My Lords, is not the real problem here that, under the present rules for inquiries, the Maxwellisation process is mandatory? It is not discretionary or left to the chairman of the inquiry to decide who ought to be given the opportunity to respond; it is mandatory and it takes an awfully long time. A committee of this House recently considered the operation of the Inquiries Act and one of its main recommendations was that a Maxwellisation process should cease to be mandatory and should be left to the discretion of the chairman. So far, the Government have refused to take that on board. In the light of what we now know about Chilcot, will the Minister undertake that the Government will look again at whether the rules of procedure for inquiries are up to it and, indeed, whether or not the Maxwellisation process should cease to be mandatory?
I am sorry to disappoint the noble Lord, but I have to refer him to the answer I have just given, which is that we will need to take account of this process and the lessons we might learn once the inquiry concludes. I note that he shakes his head, but this inquiry is independent and it needs to remain independent.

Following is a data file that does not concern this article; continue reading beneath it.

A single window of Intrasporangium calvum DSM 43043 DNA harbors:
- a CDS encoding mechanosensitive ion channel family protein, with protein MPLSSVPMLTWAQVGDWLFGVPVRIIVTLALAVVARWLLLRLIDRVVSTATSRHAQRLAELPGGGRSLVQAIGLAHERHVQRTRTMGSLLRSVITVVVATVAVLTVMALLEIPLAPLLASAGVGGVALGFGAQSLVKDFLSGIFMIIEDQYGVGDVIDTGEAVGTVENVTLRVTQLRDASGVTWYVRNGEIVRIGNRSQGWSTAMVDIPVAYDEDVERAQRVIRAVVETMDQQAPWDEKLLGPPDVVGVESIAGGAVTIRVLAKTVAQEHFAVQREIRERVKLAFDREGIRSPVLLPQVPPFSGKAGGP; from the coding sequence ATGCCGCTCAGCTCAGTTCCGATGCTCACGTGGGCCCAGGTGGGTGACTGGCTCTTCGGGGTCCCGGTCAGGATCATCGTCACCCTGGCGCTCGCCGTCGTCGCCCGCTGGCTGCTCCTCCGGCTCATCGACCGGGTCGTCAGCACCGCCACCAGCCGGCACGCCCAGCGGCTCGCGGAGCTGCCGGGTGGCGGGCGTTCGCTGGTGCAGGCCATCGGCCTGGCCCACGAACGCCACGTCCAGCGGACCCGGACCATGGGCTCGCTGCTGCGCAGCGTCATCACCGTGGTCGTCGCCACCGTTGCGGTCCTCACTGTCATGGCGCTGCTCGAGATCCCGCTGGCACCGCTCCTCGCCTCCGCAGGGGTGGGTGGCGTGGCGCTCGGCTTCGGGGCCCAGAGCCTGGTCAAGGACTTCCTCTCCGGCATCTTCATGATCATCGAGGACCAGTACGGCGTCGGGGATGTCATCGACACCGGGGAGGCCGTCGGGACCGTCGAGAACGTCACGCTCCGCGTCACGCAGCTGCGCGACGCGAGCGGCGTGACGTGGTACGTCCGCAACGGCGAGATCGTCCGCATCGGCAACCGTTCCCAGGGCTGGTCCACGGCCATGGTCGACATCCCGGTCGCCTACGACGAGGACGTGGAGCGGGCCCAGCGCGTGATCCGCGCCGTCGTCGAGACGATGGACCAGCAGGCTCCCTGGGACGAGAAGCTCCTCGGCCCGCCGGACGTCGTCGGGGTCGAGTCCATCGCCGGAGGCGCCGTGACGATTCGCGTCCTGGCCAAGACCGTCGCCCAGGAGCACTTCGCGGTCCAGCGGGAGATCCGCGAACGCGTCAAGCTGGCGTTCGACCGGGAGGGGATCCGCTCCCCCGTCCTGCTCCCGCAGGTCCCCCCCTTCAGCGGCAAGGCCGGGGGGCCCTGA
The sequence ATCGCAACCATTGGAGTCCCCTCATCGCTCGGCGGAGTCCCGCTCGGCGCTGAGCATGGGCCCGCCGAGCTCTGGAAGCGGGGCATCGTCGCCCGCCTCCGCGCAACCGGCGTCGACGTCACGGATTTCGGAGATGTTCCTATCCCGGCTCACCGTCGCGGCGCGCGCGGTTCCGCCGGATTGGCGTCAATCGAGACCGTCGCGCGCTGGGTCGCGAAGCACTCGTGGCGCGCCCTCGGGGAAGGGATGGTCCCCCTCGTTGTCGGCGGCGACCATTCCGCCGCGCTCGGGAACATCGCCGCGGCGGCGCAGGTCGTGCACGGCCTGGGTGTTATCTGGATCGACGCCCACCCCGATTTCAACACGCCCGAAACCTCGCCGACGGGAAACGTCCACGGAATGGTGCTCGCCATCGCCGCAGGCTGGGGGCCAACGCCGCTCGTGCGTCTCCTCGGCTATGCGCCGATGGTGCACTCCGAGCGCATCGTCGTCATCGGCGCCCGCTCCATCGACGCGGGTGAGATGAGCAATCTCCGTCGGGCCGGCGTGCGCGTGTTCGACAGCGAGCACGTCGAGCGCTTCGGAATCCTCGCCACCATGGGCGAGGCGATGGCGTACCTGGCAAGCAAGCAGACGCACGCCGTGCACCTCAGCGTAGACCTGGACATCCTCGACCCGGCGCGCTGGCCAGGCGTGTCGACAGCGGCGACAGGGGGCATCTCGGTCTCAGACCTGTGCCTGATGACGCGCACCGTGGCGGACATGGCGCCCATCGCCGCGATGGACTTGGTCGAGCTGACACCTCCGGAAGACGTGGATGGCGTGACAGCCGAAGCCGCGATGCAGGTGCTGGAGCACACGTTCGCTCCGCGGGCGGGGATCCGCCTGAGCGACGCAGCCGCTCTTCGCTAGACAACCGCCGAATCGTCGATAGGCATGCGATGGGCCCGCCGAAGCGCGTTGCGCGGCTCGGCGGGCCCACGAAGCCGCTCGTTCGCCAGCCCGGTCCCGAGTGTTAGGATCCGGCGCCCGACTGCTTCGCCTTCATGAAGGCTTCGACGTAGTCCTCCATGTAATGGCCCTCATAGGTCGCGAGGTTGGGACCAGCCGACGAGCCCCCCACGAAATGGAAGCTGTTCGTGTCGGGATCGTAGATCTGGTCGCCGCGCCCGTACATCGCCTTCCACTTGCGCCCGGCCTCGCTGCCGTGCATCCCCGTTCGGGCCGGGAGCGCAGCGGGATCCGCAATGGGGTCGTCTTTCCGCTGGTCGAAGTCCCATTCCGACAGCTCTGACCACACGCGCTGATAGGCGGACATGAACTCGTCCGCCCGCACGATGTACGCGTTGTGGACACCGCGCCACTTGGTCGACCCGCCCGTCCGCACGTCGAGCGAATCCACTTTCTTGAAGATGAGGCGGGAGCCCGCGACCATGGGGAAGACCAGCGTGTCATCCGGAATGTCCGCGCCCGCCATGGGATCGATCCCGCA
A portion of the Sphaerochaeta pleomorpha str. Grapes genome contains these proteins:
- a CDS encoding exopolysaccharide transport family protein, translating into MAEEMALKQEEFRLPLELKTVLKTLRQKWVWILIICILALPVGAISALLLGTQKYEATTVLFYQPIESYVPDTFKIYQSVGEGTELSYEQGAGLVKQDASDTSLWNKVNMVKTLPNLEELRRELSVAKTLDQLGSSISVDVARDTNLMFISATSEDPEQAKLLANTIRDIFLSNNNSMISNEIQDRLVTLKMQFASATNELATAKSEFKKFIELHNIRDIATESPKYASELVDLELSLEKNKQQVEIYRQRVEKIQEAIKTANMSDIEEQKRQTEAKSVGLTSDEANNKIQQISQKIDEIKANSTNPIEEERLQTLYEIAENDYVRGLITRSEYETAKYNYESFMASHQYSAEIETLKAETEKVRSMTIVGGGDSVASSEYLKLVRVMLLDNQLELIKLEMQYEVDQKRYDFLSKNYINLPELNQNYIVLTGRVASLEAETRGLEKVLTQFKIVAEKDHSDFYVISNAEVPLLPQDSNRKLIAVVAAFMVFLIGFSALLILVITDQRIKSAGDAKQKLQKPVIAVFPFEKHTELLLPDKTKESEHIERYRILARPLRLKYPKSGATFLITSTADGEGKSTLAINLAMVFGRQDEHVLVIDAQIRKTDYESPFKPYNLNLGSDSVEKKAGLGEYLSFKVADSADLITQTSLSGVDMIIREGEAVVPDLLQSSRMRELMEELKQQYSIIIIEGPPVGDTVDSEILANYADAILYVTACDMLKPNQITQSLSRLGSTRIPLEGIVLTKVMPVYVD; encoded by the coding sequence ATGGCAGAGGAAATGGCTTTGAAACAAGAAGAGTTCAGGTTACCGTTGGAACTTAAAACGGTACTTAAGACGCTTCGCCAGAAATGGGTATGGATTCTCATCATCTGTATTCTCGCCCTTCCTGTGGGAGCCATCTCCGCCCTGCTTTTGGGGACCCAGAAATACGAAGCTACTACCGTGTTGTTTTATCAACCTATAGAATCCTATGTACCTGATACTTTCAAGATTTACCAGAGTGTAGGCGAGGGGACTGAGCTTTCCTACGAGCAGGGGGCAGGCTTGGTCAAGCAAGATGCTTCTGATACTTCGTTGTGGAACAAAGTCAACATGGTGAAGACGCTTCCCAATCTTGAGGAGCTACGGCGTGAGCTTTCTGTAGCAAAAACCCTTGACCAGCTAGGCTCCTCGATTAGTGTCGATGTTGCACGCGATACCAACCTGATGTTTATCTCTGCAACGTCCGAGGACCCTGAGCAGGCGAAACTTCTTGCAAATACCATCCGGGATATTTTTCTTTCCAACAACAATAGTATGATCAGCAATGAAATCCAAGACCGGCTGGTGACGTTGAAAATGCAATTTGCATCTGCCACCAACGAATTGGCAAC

My Lords, the underlying problem here is the fact that this inquiry was not constituted under the Inquiries Act 2005. If it had been set up under the Act, as it should have been, the inquiry would have been conducted more efficiently, the Minister setting it up would have had a power to call for it to be concluded and handed over to him, and this problem would not have arisen. Lessons should be learned, and they are contained in the report that the noble Lord referred to. The Government should review their response to that report.
I am sorry, but the House is calling for the next question, so I think we should move on.